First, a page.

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Tent City bill sent to Gov. Gregoire
The Washington state House of Representatives and Senate have passed House Bill 1956, which provides cities with guidelines on what is and is not acceptable when adopting an ordinance regulating homeless encampments. The bill now awaits Governor Chris Gregoire’s signature.
Coincidentally, the legislation comes amid discord between the Mercer Island Clergy Association and the city over the latter party’s recently adopted Temporary Encampment Ordinance.
Clergy Association members are arguing that stipulation 2.A.20, which mandates that the managing organization behind Tent City must obtain warrant and sex offender checks with King County for residents, and that the religious organization hosting the encampment is responsible for verifying that this occurs, challenges their constitutional right to minister to the homeless.
HB 1956, drafted by state representative Brendan Williams, was reintroduced to state legislators earlier this year. Now that the House and Senate have approved the legislation, it awaits the signature of Gov. Gregoire. She has 20 days to consider and sign the bill.
Rep. Judy Clibborn (D-41) said that she “thinks the bill is ready to go” and that Gregoire will indeed sign the legislation.
Mercer Island City Manger Rich Conrad said that, although the city and Clergy Association are aware of HB 1956, it does not change any fundamental elements in the city’s Temporary Encampment Ordinance. Nor does is it relate to the issue at the heart of the dispute — a mandate for Tent City warrant and sex offender checks — between the city and Clergy Association.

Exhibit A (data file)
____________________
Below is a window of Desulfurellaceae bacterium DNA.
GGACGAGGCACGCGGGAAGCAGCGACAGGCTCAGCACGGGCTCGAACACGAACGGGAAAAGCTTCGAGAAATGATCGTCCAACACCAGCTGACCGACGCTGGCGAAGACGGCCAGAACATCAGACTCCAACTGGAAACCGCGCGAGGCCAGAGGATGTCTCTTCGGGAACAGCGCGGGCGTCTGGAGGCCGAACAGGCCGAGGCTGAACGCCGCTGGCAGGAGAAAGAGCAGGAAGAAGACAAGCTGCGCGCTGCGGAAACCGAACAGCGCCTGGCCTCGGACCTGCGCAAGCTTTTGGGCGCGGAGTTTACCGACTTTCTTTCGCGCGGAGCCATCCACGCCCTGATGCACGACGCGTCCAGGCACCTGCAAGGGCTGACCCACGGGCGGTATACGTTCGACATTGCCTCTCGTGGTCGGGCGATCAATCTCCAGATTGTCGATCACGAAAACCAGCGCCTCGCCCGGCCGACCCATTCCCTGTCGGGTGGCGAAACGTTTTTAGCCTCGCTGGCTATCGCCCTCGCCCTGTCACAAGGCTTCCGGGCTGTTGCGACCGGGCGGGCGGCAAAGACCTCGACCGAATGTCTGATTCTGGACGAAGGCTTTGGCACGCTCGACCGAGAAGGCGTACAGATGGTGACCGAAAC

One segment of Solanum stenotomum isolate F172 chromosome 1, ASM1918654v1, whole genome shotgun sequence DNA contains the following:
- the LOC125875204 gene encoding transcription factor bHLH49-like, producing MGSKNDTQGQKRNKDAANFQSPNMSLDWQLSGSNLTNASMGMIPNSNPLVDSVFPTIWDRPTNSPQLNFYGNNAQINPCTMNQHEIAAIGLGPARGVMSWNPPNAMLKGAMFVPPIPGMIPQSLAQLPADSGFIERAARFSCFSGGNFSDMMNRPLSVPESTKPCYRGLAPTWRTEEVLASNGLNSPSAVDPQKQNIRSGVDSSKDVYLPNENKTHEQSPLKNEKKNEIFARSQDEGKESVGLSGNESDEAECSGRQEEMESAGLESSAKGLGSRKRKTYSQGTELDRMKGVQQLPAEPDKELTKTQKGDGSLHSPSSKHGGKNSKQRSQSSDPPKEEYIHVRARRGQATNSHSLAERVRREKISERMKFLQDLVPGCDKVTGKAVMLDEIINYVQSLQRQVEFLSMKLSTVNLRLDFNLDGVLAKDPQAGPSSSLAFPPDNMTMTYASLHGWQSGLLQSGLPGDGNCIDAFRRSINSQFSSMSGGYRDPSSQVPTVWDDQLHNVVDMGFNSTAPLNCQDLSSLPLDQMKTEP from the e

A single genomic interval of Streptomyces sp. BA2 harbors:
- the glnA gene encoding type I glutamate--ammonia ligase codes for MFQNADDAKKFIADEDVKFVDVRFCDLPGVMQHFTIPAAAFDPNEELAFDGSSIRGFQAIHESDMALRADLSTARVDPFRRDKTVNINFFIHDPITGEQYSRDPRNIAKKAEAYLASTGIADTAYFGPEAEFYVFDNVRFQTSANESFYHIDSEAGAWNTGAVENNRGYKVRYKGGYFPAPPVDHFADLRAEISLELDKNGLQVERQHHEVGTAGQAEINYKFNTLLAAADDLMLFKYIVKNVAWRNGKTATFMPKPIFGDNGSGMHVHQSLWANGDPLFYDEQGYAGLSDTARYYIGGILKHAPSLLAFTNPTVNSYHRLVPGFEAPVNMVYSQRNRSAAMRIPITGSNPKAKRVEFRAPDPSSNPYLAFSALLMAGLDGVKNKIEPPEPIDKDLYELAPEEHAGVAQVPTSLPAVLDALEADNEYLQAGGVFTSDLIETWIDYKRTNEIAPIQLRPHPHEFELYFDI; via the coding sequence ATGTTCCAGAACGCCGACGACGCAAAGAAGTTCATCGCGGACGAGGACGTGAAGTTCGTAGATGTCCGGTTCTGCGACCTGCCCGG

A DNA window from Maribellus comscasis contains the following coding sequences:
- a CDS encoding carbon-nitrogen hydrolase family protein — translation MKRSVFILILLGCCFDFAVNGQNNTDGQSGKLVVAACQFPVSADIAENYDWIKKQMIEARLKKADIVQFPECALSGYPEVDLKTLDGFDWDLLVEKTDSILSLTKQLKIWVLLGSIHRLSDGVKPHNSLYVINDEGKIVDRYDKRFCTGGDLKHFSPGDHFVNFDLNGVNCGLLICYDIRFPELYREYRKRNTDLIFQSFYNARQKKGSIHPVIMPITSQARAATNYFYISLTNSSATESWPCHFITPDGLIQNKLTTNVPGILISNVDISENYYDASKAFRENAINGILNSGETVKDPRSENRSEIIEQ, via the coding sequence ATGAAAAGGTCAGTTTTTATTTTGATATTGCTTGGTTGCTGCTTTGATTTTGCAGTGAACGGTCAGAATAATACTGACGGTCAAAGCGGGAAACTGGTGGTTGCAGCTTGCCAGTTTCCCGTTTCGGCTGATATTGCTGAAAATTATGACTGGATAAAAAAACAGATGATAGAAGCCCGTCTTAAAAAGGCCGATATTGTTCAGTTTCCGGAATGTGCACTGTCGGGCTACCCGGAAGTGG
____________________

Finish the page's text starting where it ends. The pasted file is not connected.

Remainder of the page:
“The only component in the bill that would affect the ordinance is about churches providing harmless liability insurance for temporary encampments,” Conrad said, referring to HB 1956’s requirement for religious organizations that host temporary encampments to procure insurance that prevent cities from getting sued.
What the bill does do, however, is support the Clergy Association’s argument that the city is required to use the “least restrictive means necessary” to regulate ministerial projects such as Tent City.
The Clergy Association is currently talking with members of the city in hopes that a compromise over the Temporary Encampment Ordinance can be reached. Although the ordinance has already been approved by Councilmembers, there may be the possibility of rehearing the agenda item if an agreement cannot be reached, said Mayor Jim Pearman.
The United Methodist Church, located in the First Hill neighborhood along S.E. 24th Street, hosted Tent City 4 for three months in 2008. Tent City, a roving homeless camp, is organized by the Seattle nonprofit organization SHARE/WHEEL.
For background, search “Tent City” in the Reporter’s online archive.